THE BLOG
09/10/2014 04:21 pm ET Updated Nov 10, 2014

Directors Could Be Personally Liable for Off-Label Drug Marketing Violations

A recent decision of the federal Court of Appeals for the Ninth Circuit indicates that corporate directors could face personal liability for off-label drug marketing penalties (Rosenbloom v. Pyott). The broader conclusion is that directors need to object on-the-record to corporate strategies that may potentially produce legal violations. The more reports that directors receive concerning corporate marketing and sales, the easier it may be to conclude that the directors knew and condoned unlawful activity that the reports revealed or suggested.

Allergan, Inc. shareholders sued the directors demanding that the directors reimburse the corporation for its loss (derivative suit). The current Ninth Circuit decision is one of a number of lawsuits in a tangled situation. Some $600 million had been paid by Allergan in settlements and fines for marketing Botox for off-label uses between 1997 and 2010. The Food and Drug Administration (FDA) had approved Botox for certain limited uses. Allergan had promoted Botox for a variety of off-label uses including spasticity, pain, headaches, and migraines. A physician may prescribe an approved drug for uses other than those listed on an FDA-approved label (hence off-label uses) since the FDA does not regulate the practice of medicine. However, drug manufacturers are prohibited from promoting these off-label uses.

Regulatory actions against drug manufacturers for promoting a drug for off-label uses are frequently brought under federal statutes that govern the introduction of new drugs or misbranded drugs into interstate commerce (21 U.S.C. Sec. 331). If this off-label promotion caused improper claims to be submitted under Medicare or Medicaid for payment, then a federal False Claims Act (FCA) action may be brought against the drug manufacturer. The FCA allows civil penalties, criminal cases, and whistleblower rewards (31 U.S.C. 3729). These federal cases may also give rise to legal actions by private insurance companies and patients. A potential domino chain of claims may follow the initial off-label proceeding. Given the potential for expensive protracted litigation and large judgments, there is a considerable incentive for the drug manufacturer to settle out-of-court. This leads to shareholders suing the directors for the corporation's loss.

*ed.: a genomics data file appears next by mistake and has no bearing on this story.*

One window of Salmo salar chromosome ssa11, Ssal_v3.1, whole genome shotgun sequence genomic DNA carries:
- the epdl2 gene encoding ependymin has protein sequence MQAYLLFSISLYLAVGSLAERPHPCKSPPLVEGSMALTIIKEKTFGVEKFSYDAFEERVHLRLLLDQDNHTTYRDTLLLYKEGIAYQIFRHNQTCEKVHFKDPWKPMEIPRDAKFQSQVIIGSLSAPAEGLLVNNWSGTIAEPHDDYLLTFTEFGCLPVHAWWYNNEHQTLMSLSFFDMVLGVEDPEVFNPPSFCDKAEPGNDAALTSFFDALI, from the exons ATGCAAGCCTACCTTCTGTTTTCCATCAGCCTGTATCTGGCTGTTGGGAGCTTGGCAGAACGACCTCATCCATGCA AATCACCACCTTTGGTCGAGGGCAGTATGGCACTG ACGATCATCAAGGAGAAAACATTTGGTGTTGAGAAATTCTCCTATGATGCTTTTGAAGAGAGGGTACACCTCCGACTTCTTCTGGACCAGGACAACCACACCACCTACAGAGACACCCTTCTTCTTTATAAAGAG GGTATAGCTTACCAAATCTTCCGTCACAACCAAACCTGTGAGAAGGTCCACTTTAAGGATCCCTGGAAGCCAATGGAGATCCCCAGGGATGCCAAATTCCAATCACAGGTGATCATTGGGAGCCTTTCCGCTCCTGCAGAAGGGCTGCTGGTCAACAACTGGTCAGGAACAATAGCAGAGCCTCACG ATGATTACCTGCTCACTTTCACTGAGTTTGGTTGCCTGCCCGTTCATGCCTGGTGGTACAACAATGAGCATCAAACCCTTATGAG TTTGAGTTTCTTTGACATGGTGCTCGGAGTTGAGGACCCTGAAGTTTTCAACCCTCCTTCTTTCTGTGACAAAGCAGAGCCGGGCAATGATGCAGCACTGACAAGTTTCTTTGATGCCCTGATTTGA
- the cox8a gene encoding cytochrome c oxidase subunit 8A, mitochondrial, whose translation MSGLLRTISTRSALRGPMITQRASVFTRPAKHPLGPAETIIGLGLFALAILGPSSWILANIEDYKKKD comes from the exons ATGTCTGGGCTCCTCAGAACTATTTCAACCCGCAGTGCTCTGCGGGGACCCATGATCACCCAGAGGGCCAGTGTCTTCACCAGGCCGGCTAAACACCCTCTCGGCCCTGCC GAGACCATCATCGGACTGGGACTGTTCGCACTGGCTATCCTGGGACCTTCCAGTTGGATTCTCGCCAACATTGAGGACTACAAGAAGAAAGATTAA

The Ninth Circuit stated that if the Board of Directors knew or should have known of legal violations and did nothing, then the Directors violated their duty of loyalty. In brief summary, the plaintiffs in this case alleged that the Board of Directors monitored off-label promotions and sales and funded organizations that promoted these off-label uses. Additionally, the allegations stated that the Board received repeated warnings from the FDA concerning misbranding, although many did not involve Botox. The Court wrote that "the combination of widespread and enduring illegality in Allergan's corporate activity strongly supports an inference of Board knowledge and intentional disregard."

While acknowledging that "we really do not know what happened at Allergan from 1997 - 2010," the Ninth Circuit indicated that factual discovery should continue. The plaintiffs' allegations, if true, could mean that the Board was not protected by the business judgment rule. The business judgment rule protects directors from personal liability for corporate loses when the directors have made an informed and lawful decision with the exercise of due diligence.

A related issue not discussed by the Ninth Circuit's decision involves the First Amendment free-speech aspects of off-label promotions. May the drug manufacturer simply gather and distribute truthful information concerning off-label prescriptions by physicians? There is legal support for the proposition that truthful commercial speech cannot be prohibited. In 2012, the federal Court of Appeals for the Second Circuit in a divided 2:1 decision reversed the criminal conviction of a pharmaceutical sales representative who had been charged with conspiracy to introduce a misbranded drug into interstate commerce (U.S. v. Caronia). The Second Circuit majority indicated that the applicable statute did not expressly criminalize off-label promotion. Commentators may be found on all sides of this complex issue.

The entire issue of off-label activity requires review by Congress and ultimately the Supreme Court. Regardless of specific regulatory changes, directors need to be alert to and prohibit potential legal violations by corporate officers and employees. Otherwise, directors face significant personal liability when the corporation is penalized. Beyond the scope of this comment, but further emphasizing the need for affirmative action, is the observation that directors and officers liability insurance policies exclude coverage for illegal activities.